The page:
Ethics Advisory Opinion No. 96-01

(Approved April 26, 1996)
Issue:
May a lawyer representing a defendant in multiple lawsuits asserting similar claims initiate and conduct ex parte communications with former plaintiffs who have settled their claims?

Opinion: Yes, but only if the settling plaintiffs are not represented by counsel and only after appropriate disclosures have been made by the lawyer to the settling plaintiffs.
Facts: A lawyer’s corporate client has been and is a defendant in multiple civil lawsuits. Certain lawsuits have been settled and others are pending. Most of the current lawsuits were filed by the same plaintiffs’ lawyers who represented the individuals whose claims have been settled.1
The lawyer’s client believes that random audits of the records of current claimants reveal a lack of basis for many of the claims asserted. The client desires to bring an action against the claimant lawyers who, in the client’s view, have asserted meritless current claims. (more…)

Ethics Advisory Opinion No. 96-02

(Approved April 26, 1996)
Issue: How long must an attorney retain a client’s file after the attorney’s representation of the client has been completed or terminated?

Opinion: The Utah Rules of Professional Conduct require that an attorney retain or otherwise dispose of a client’s file so that all property is returned to its owner, the client’s foreseeable interests are protected, and other legal and ethical requirements are met. The attorney’s precise ethical obligations will vary depending upon several factors discussed below.
Discussion: Two principles should guide an attorney’s disposition of a client’s file upon completion of representation or termination.1
Client Property. An attorney must return all property to its owner.2What constitutes “property” is a matter addressed by other laws and rules and constitutes an issue beyond the scope of this opinion.3Generally speaking, however, a client’s property is likely to include at least the material the client has given the attorney, the material the client has directed the attorney to obtain or procure and for which the client has paid, as well as that which constitutes the primary object of the representation.4 (more…)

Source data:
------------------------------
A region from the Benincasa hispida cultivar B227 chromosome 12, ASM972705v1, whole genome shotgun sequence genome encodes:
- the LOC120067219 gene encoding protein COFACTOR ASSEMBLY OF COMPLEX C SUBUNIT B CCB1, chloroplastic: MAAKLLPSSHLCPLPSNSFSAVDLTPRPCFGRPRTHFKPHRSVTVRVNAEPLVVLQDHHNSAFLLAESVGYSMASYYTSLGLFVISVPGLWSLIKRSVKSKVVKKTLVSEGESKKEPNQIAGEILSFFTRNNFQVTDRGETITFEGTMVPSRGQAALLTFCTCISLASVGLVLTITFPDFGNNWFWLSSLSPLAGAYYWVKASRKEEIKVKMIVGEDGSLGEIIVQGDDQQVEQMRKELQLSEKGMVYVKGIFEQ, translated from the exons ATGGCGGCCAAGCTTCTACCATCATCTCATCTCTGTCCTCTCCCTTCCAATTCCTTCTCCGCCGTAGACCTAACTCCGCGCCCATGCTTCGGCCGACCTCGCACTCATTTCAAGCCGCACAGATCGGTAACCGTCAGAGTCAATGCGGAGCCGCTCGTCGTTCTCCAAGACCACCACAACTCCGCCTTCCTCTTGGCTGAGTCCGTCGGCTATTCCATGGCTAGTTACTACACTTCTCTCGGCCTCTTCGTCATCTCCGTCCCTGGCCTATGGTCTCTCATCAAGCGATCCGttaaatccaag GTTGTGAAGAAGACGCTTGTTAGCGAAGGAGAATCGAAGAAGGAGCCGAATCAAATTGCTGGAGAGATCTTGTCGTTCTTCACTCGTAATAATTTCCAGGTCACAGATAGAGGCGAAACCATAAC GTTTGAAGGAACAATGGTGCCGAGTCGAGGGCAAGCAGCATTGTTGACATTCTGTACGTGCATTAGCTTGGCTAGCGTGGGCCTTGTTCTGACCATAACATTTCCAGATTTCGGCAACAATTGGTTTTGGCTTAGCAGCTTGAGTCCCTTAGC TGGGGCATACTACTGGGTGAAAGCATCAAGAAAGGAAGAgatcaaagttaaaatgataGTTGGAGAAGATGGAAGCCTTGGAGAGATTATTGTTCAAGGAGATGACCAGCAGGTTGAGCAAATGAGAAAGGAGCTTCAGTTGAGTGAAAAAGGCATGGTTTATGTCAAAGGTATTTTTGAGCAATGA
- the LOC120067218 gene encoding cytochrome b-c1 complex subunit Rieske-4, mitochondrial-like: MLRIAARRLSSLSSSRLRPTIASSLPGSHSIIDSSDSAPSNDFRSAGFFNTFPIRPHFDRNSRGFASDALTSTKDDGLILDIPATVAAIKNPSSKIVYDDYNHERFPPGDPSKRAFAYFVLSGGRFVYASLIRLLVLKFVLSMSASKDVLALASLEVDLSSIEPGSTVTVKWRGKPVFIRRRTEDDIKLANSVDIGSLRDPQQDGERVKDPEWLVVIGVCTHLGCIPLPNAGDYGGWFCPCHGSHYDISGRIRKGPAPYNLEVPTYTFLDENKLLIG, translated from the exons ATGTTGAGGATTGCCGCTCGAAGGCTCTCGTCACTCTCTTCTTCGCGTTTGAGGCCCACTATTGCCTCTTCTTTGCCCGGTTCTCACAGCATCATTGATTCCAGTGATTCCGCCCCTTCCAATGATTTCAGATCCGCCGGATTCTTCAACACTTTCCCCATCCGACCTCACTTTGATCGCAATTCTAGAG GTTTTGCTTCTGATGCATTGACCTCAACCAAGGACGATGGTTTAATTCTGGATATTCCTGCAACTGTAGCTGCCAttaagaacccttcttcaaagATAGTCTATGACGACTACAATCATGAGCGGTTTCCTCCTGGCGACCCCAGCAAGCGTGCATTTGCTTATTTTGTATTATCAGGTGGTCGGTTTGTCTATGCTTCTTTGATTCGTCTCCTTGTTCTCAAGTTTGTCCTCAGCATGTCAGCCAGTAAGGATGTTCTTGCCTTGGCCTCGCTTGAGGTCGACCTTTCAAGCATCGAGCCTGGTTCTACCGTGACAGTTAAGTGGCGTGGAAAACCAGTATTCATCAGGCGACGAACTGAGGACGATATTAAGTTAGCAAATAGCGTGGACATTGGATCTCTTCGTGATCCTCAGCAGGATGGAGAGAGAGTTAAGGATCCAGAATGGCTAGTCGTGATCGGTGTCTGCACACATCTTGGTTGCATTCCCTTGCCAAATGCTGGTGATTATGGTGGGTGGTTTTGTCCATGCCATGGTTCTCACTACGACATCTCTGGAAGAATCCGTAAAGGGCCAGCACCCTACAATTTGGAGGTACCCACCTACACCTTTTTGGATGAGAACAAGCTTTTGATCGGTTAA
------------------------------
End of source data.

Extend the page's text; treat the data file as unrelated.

Ethics Advisory Opinion No. 96-03

(Approved April 26, 1996)
Issue:
What are the ethical obligations of an attorney who has negotiated an agreement with medical providers on behalf of a personal-injury client whose debts are subsequently discharged in bankruptcy?

Opinion: Absent dishonesty, fraud, deceit or misrepresentation, the attorney has no ethical obligation to honor personally the client’s agreements to pay medical providers out of a settlement or judgment. Disputes resulting from the failure of an attorney to make payment for services rendered by the medical providers should be treated as questions of substantive law, including state and bankruptcy law, and should be examined under traditional contract, agency, and bankruptcy doctrines rather than as questions of the ethical propriety of the attorney’s actions.1 (more…)

Ethics Advisory Opinion No. 96-04

(Approved July 3, 1996)
Issue:
Is it unethical for an attorney, without prior disclosure to other parties to a telephone conversation, electronically or mechanically to record communications with clients, witnesses or other attorneys?

Opinion: Recording conversations to which an attorney is a party without prior disclosure to the other parties is not unethical when the act, considered within the context of the circumstances, does not involve dishonesty, fraud, deceit or misrepresentation.
Analysis: The full text of Utah State Bar Ethics Opinion No. 90, as approved on September 23, 1988, reads: “It is not unethical for an attorney to surreptitiously record by electronic or mechanical means communications with clients, witnesses or other attorneys.”5There is no discussion of the conclusion. The Utah State Bar Board of Bar Commissioners has requested that the Ethics Advisory Opinion Committee revisit this issue. (more…)

Ethics Advisory Opinion No. 96-06